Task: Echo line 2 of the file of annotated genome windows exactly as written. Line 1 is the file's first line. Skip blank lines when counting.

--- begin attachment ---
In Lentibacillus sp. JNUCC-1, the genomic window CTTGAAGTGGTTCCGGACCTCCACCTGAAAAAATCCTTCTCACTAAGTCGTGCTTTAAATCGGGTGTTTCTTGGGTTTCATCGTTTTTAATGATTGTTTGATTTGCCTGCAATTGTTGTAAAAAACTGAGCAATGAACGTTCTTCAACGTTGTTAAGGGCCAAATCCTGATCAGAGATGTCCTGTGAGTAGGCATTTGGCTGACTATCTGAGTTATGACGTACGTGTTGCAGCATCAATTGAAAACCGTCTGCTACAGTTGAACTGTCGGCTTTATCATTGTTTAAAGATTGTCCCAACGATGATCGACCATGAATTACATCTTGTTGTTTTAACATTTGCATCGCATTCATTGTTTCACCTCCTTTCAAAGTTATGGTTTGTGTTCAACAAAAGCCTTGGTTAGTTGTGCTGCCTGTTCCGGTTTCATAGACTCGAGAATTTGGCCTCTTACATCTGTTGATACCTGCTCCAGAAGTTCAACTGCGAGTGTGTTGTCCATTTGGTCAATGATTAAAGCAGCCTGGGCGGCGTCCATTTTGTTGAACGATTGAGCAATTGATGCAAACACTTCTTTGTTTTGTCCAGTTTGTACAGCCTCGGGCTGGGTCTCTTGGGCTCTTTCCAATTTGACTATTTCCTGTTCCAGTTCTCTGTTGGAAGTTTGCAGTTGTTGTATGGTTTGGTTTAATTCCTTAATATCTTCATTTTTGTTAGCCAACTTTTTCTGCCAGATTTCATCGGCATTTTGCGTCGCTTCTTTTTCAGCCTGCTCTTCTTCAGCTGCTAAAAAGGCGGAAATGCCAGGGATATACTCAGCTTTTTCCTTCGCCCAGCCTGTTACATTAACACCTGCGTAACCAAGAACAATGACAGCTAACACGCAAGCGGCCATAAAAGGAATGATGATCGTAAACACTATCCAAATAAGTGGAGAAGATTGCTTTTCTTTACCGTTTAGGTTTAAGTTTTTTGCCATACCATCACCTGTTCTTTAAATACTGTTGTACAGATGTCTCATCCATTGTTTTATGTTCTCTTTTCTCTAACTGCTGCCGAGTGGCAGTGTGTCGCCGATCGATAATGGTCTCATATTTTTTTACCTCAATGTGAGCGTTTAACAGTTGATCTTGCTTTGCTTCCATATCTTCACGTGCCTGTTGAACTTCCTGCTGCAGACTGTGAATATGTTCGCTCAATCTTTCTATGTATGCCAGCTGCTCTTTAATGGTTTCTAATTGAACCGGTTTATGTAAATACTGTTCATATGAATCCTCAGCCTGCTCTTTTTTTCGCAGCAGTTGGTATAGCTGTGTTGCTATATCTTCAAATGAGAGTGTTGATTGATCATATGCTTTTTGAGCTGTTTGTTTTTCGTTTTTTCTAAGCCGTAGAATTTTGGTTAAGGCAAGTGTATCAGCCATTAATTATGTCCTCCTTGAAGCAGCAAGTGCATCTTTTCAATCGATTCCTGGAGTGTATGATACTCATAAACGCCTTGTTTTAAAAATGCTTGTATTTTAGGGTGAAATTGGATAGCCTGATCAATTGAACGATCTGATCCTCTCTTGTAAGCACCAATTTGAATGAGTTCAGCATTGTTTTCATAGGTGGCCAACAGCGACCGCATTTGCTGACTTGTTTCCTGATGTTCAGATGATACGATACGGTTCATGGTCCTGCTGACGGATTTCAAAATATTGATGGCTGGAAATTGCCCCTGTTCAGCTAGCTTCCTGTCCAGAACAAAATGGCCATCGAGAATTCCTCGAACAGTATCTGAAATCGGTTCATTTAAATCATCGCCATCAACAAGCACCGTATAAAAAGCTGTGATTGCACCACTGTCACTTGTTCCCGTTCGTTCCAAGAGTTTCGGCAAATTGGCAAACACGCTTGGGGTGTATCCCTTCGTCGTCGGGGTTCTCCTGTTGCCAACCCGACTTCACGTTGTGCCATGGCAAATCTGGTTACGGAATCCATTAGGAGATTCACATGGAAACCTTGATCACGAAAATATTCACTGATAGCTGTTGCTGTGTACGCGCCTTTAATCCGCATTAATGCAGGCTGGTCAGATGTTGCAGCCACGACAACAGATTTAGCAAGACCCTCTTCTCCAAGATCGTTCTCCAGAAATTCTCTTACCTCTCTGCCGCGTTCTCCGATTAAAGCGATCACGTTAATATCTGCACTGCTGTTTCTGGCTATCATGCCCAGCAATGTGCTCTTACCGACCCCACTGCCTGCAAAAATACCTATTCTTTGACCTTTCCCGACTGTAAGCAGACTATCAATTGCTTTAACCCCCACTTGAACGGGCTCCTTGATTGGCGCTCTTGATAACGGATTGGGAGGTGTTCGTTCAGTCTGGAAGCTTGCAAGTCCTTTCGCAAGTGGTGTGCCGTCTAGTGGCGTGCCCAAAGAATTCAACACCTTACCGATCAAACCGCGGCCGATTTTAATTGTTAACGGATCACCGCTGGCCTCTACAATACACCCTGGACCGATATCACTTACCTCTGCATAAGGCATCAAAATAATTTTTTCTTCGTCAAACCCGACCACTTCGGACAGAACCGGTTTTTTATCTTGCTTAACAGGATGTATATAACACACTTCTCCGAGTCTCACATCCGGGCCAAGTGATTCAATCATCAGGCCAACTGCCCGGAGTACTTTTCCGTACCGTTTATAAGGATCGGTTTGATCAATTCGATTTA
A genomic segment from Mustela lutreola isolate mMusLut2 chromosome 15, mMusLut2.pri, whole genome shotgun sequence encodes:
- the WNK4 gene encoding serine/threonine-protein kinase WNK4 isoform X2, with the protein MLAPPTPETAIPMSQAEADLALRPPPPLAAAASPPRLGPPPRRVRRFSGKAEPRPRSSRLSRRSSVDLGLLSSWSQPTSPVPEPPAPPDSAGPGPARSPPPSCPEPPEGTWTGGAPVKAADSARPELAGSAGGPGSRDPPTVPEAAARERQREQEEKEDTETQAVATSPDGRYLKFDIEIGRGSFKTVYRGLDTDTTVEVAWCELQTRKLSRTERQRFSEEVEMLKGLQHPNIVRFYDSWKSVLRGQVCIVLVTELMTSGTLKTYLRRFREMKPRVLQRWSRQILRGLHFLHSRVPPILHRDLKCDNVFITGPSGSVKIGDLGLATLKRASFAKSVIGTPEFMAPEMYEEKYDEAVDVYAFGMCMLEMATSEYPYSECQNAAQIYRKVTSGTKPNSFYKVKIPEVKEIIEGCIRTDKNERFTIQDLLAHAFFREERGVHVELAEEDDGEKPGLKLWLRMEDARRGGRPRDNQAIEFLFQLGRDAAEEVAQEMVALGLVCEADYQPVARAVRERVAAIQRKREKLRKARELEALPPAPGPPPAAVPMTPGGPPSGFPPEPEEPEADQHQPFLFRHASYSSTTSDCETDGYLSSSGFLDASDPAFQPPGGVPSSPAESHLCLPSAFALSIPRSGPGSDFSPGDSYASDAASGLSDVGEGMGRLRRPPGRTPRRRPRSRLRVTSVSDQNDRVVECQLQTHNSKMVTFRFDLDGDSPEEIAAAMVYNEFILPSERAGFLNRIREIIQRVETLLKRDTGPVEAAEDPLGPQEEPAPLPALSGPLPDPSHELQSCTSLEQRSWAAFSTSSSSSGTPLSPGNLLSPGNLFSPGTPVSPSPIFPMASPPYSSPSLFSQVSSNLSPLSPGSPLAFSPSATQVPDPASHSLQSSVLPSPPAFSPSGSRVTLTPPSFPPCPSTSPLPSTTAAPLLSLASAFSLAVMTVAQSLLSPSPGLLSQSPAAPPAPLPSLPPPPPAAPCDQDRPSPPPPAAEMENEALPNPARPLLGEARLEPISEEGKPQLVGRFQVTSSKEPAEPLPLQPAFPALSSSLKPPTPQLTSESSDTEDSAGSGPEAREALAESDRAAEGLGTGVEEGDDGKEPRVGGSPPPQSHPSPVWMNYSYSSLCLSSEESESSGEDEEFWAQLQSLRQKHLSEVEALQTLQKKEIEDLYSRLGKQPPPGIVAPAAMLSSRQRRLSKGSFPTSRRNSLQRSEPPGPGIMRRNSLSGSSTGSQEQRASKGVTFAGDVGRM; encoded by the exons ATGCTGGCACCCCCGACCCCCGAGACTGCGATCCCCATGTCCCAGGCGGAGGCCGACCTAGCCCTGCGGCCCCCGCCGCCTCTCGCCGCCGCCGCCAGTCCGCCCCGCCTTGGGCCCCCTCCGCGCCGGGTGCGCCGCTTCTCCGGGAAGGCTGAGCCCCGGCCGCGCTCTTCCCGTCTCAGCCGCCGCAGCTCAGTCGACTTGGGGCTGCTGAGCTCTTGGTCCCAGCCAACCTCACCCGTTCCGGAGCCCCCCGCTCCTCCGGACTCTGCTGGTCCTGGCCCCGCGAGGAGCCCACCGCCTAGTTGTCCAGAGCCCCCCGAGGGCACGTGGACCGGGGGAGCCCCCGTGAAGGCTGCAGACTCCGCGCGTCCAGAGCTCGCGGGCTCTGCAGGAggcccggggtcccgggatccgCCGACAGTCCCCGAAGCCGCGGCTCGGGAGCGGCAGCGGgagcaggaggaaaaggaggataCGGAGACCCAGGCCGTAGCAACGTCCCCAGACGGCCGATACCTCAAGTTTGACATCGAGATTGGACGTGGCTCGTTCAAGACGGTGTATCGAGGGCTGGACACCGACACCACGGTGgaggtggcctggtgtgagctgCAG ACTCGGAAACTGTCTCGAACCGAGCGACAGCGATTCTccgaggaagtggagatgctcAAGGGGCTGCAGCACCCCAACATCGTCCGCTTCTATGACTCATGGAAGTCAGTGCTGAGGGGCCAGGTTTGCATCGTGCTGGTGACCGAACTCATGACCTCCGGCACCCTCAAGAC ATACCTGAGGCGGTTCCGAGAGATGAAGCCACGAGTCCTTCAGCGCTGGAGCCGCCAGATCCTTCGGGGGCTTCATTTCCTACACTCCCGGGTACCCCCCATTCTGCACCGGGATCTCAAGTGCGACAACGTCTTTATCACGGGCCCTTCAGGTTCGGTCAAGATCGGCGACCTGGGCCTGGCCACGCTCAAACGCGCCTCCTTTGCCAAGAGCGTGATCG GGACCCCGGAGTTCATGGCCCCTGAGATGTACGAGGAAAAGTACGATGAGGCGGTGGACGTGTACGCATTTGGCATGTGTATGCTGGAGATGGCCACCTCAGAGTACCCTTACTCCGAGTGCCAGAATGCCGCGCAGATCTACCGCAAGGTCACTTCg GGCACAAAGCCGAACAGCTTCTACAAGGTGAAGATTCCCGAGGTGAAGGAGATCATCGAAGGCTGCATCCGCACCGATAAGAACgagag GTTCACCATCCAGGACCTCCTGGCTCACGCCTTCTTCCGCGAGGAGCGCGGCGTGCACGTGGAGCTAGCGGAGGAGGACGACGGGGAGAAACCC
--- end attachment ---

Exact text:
A genomic segment from Mustela lutreola isolate mMusLut2 chromosome 15, mMusLut2.pri, whole genome shotgun sequence encodes: